Union Square, San Francisco
|Neighborhood of San Francisco|
View of Union Square
Union Square is a 2.6-acre (1.1 ha) public plaza bordered by Geary, Powell, Post and Stockton Streets in San Francisco, California. "Union Square" also refers to the central shopping, hotel, and theater district that surrounds the plaza for several blocks. The area got its name because it was once used for rallies and support for the Union Army during the American Civil War,2 earning its designation as a California Historical Landmark.1 Today, this one-block plaza and surrounding area is one of the largest collections of department stores, upscale boutiques, gift shops, art galleries, and beauty salons in the United States, making Union Square a major tourist destination, a vital, cosmopolitan gathering place in downtown San Francisco, and one of the world's premier shopping districts. Grand hotels and small inns, as well as repertory, off-Broadway, and single-act theaters also contribute to the area's dynamic, 24-hour character.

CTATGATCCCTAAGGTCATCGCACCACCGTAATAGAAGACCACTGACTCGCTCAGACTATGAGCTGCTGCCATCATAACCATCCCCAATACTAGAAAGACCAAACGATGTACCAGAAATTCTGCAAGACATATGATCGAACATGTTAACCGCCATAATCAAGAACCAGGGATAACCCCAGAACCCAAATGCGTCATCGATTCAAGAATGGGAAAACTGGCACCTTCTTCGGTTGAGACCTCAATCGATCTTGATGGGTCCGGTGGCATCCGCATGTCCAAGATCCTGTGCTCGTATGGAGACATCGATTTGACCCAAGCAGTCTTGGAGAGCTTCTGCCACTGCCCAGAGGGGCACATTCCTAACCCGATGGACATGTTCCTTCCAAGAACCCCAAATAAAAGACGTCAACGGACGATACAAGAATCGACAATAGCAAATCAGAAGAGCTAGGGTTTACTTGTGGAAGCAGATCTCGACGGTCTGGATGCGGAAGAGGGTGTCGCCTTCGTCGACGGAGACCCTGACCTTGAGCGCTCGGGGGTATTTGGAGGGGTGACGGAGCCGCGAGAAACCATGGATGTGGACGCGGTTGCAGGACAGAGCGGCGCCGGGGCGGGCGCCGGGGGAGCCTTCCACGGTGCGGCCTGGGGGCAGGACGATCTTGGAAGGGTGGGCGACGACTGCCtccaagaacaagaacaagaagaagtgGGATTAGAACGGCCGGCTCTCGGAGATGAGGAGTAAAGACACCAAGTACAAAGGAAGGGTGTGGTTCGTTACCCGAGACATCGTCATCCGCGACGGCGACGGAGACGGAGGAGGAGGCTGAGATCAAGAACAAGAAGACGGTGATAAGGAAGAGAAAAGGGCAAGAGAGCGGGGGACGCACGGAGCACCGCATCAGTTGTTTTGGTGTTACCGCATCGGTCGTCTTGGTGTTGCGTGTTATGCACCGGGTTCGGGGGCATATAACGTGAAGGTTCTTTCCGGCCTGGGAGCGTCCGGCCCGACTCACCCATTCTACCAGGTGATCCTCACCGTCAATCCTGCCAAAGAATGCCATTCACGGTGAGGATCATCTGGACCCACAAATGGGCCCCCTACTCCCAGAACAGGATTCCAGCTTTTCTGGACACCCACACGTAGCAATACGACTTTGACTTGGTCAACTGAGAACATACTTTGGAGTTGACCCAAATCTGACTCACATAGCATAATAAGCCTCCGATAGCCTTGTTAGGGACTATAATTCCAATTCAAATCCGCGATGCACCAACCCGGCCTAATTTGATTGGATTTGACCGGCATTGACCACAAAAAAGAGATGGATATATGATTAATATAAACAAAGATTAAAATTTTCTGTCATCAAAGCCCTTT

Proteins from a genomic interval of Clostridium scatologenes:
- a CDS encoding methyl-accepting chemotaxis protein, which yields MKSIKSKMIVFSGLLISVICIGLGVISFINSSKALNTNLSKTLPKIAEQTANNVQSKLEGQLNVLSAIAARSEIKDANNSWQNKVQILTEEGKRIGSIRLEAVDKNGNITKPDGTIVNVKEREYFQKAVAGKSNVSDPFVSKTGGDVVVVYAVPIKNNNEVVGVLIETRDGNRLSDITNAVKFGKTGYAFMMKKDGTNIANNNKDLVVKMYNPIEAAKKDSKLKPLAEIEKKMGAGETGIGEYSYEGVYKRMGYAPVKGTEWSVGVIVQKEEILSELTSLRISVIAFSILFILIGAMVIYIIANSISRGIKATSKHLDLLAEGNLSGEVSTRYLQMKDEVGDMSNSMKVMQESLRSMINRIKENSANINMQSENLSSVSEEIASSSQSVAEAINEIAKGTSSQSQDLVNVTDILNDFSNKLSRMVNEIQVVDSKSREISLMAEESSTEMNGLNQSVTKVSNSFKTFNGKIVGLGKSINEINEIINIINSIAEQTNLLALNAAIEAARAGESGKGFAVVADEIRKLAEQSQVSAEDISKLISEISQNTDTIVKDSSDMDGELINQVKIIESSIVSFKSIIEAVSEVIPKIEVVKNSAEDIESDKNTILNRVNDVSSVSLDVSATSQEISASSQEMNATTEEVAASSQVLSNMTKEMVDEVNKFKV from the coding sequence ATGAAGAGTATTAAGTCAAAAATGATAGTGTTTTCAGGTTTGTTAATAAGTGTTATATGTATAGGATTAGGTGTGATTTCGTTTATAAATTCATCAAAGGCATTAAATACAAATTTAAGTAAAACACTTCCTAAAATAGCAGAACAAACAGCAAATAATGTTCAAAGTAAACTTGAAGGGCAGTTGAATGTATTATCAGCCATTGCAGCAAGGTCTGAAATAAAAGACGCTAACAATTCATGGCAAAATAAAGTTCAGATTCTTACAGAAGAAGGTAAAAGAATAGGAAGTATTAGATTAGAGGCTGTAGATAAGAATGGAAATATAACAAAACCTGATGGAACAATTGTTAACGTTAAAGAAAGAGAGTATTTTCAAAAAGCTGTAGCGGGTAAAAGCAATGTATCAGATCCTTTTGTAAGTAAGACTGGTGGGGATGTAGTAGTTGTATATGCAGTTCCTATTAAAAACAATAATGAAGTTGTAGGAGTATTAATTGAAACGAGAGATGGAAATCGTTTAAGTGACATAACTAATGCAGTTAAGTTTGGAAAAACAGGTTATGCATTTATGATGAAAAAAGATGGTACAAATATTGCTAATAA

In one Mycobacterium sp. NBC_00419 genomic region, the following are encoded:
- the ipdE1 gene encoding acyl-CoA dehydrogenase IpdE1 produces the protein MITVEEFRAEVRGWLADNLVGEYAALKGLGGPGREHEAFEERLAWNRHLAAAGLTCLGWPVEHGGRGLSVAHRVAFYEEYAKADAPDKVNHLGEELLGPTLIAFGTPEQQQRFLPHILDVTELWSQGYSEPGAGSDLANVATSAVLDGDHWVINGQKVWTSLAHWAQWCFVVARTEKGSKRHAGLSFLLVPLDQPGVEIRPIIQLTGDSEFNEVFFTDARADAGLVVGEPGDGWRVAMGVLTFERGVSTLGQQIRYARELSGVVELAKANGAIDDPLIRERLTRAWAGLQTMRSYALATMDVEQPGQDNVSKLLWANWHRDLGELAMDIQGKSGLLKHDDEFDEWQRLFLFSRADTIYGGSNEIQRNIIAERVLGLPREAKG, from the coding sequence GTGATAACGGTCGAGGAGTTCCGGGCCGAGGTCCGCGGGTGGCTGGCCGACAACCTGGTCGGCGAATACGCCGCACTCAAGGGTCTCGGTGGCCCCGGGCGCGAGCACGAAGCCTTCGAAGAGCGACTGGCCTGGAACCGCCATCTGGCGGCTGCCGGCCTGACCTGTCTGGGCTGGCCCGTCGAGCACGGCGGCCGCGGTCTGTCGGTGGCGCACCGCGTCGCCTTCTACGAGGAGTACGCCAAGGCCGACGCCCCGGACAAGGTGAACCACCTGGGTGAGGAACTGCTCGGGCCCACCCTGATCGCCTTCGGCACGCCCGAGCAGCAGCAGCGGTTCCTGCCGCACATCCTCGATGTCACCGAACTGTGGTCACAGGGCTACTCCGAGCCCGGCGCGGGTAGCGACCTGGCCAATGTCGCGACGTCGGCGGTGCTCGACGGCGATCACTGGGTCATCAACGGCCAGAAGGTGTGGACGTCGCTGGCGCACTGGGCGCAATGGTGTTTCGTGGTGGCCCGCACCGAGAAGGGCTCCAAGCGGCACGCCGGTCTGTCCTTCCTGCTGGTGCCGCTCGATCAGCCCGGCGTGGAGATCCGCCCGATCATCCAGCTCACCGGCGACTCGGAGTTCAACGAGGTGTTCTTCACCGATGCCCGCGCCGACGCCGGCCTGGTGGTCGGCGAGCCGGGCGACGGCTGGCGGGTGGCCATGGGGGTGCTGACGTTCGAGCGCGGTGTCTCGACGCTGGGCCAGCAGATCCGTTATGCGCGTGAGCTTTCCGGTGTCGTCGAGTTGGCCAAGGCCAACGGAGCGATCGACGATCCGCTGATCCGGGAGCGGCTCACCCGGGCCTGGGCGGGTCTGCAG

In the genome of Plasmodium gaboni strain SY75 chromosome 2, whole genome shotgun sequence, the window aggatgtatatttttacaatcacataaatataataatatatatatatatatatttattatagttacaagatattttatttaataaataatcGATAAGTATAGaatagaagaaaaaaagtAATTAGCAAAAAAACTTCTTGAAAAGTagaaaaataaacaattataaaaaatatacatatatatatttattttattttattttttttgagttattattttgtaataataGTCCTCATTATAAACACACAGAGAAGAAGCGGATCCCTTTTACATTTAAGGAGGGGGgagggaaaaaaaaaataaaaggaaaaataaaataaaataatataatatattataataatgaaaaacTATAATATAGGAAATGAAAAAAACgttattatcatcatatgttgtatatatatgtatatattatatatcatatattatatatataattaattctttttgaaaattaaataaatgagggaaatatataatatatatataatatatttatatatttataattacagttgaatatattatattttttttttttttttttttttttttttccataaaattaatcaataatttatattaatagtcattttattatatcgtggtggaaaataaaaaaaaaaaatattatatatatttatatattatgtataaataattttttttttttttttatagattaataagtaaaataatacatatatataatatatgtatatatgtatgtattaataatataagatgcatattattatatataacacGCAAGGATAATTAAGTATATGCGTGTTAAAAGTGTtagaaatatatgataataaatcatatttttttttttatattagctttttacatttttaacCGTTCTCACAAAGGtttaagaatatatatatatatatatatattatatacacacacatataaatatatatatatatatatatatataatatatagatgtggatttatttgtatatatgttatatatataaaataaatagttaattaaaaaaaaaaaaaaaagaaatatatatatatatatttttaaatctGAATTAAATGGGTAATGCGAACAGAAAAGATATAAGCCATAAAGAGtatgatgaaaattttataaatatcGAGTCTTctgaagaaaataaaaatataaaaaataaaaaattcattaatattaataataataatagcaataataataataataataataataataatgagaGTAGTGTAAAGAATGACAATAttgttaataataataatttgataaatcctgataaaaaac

Union Square was originally a tall sand dune, and the square was later set aside to be made into a public park in 1850. Union Square got its name from the pro-Union rallies held there on the eve of the Civil War. The monument itself is also a tribute to the sailors of the United States Navy.3